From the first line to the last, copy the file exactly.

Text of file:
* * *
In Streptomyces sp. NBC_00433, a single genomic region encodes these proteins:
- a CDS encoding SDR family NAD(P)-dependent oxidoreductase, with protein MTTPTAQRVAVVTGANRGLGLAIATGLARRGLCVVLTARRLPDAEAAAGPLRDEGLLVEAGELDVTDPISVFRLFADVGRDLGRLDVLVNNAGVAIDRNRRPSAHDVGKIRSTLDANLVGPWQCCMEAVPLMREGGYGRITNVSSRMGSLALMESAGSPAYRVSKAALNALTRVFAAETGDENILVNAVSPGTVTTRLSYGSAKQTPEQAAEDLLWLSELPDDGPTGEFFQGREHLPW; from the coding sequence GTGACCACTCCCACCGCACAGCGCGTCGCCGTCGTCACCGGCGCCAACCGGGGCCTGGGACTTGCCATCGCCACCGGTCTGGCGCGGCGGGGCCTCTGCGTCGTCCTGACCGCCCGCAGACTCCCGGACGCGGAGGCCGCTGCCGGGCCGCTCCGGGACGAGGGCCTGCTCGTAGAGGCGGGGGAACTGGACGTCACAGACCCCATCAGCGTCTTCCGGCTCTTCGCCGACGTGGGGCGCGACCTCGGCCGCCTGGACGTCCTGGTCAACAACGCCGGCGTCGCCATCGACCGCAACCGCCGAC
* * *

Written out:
In Streptomyces sp. NBC_00433, a single genomic region encodes these proteins:
- a CDS encoding SDR family NAD(P)-dependent oxidoreductase, with protein MTTPTAQRVAVVTGANRGLGLAIATGLARRGLCVVLTARRLPDAEAAAGPLRDEGLLVEAGELDVTDPISVFRLFADVGRDLGRLDVLVNNAGVAIDRNRRPSAHDVGKIRSTLDANLVGPWQCCMEAVPLMREGGYGRITNVSSRMGSLALMESAGSPAYRVSKAALNALTRVFAAETGDENILVNAVSPGTVTTRLSYGSAKQTPEQAAEDLLWLSELPDDGPTGEFFQGREHLPW; from the coding sequence GTGACCACTCCCACCGCACAGCGCGTCGCCGTCGTCACCGGCGCCAACCGGGGCCTGGGACTTGCCATCGCCACCGGTCTGGCGCGGCGGGGCCTCTGCGTCGTCCTGACCGCCCGCAGACTCCCGGACGCGGAGGCCGCTGCCGGGCCGCTCCGGGACGAGGGCCTGCTCGTAGAGGCGGGGGAACTGGACGTCACAGACCCCATCAGCGTCTTCCGGCTCTTCGCCGACGTGGGGCGCGACCTCGGCCGCCTGGACGTCCTGGTCAACAACGCCGGCGTCGCCATCGACCGCAACCGCCGAC